Dynamic Configuration in StreamSets Data Collector

At this point, I knew how to get the statistics I needed from Cassandra, but how would I implement dynamic outlier detection in SDC? The REST API allows us to modify pipeline configuration, but that would require the pipeline to be stopped. Can we dynamically filter data without an interruption in data flow? Runtime Resources allow us to do exactly that.

A quick test illustrates the concept. We can create a pipeline using the Dev Raw Data Source origin, an Expression Evaluator, and the Trash destination. The Expression Evaluator will simply set a field on each record with the current content of the file:

Expression Evaluator

Now we can set the pipeline running, modify our resource file, and take snapshots to see the result:

Success – we are injecting data dynamically into the pipeline!

Reading Statistics from Cassandra

The final piece of the puzzle is to periodically retrieve mean and standard deviation from Cassandra and write them to files in the SDC resource directory. I wrote a Java app to do just that (full source in gist). Here is the core of the app:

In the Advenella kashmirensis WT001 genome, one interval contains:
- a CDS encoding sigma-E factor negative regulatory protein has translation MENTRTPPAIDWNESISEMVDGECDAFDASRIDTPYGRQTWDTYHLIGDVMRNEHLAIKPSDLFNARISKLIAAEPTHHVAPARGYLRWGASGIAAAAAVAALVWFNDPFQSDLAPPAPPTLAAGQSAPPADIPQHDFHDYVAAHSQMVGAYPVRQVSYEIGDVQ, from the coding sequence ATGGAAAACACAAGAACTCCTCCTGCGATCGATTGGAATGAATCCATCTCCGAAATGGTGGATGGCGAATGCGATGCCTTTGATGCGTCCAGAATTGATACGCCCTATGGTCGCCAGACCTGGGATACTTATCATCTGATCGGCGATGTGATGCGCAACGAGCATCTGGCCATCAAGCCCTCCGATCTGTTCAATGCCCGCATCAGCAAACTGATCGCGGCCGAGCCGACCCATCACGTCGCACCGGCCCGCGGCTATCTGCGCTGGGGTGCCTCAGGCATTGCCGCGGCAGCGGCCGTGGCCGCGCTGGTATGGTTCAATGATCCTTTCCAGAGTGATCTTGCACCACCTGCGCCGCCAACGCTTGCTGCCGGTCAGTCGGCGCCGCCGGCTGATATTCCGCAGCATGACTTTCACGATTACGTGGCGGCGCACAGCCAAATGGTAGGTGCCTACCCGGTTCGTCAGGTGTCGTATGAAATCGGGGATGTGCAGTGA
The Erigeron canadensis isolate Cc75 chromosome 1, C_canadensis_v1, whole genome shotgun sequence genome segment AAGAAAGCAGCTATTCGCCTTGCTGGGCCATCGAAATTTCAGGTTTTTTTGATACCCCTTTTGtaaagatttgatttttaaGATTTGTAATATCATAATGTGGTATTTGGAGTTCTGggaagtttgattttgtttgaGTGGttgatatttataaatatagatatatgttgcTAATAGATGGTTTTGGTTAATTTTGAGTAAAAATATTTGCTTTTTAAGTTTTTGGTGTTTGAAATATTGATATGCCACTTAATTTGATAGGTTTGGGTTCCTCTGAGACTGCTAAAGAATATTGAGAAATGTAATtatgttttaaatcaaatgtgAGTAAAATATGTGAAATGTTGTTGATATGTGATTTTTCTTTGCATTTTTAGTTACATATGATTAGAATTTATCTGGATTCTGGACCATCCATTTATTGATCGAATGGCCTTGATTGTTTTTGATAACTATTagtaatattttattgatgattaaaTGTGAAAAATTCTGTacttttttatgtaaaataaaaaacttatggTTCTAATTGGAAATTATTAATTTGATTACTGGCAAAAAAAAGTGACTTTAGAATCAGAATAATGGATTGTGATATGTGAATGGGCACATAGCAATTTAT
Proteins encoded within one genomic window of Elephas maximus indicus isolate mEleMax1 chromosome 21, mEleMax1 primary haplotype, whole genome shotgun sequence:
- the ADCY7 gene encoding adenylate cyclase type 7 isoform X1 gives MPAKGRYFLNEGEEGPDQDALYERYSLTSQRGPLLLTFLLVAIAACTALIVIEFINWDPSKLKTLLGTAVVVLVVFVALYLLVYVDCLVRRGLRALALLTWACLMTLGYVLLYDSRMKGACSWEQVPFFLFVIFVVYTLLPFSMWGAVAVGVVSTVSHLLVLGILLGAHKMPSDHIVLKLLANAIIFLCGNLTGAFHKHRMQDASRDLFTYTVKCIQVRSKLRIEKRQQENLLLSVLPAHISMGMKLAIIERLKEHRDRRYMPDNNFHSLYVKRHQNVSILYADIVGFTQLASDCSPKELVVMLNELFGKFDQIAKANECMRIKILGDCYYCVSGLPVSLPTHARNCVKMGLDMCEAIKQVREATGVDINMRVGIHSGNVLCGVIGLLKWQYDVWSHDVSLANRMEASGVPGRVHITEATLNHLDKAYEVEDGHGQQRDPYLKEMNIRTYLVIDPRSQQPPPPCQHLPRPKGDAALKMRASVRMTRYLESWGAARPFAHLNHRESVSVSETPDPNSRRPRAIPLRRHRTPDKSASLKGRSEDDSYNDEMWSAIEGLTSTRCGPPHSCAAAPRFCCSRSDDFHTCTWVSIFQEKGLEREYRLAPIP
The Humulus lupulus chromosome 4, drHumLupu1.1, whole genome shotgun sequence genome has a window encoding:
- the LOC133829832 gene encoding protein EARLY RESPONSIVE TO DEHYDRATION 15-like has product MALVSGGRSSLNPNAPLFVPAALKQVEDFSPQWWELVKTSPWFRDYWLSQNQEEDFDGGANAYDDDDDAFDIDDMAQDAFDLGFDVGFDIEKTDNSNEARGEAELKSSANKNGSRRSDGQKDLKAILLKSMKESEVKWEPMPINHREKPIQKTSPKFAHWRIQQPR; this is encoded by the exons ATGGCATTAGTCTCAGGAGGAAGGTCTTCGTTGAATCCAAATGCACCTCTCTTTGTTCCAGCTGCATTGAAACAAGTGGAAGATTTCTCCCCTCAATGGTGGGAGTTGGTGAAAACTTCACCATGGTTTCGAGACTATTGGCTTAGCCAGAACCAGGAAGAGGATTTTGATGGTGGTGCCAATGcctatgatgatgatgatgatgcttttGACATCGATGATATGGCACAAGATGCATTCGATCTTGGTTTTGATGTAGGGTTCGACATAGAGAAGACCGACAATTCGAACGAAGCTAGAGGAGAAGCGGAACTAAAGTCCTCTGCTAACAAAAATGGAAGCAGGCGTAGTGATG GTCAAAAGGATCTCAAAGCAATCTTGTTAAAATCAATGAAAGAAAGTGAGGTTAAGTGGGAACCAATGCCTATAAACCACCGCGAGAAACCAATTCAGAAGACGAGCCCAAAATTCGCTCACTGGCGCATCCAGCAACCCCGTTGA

// Use a PreparedStatement since we'll be issuing the same query many times
PreparedStatement statement = session.prepare(
    "SELECT COUNT(*), AVG(temperature), STDEV(temperature) " +
    "FROM sensor_readings " +
    "WHERE sensor_id = ? " +
    "AND TIME > ?");
BoundStatement boundStatement = new BoundStatement(statement);

while (true) {
  long startMillis = System.currentTimeMillis() - timeRangeMillis;
  ResultSet results = session.execute(boundStatement.bind(sensorId, new Date(startMillis)));
  Row row =;

  long count = row.getLong("count");
  double avg = row.getDouble("system.avg(temperature)"),
         sd  = row.getDouble("mykeyspace.stdev(temperature)");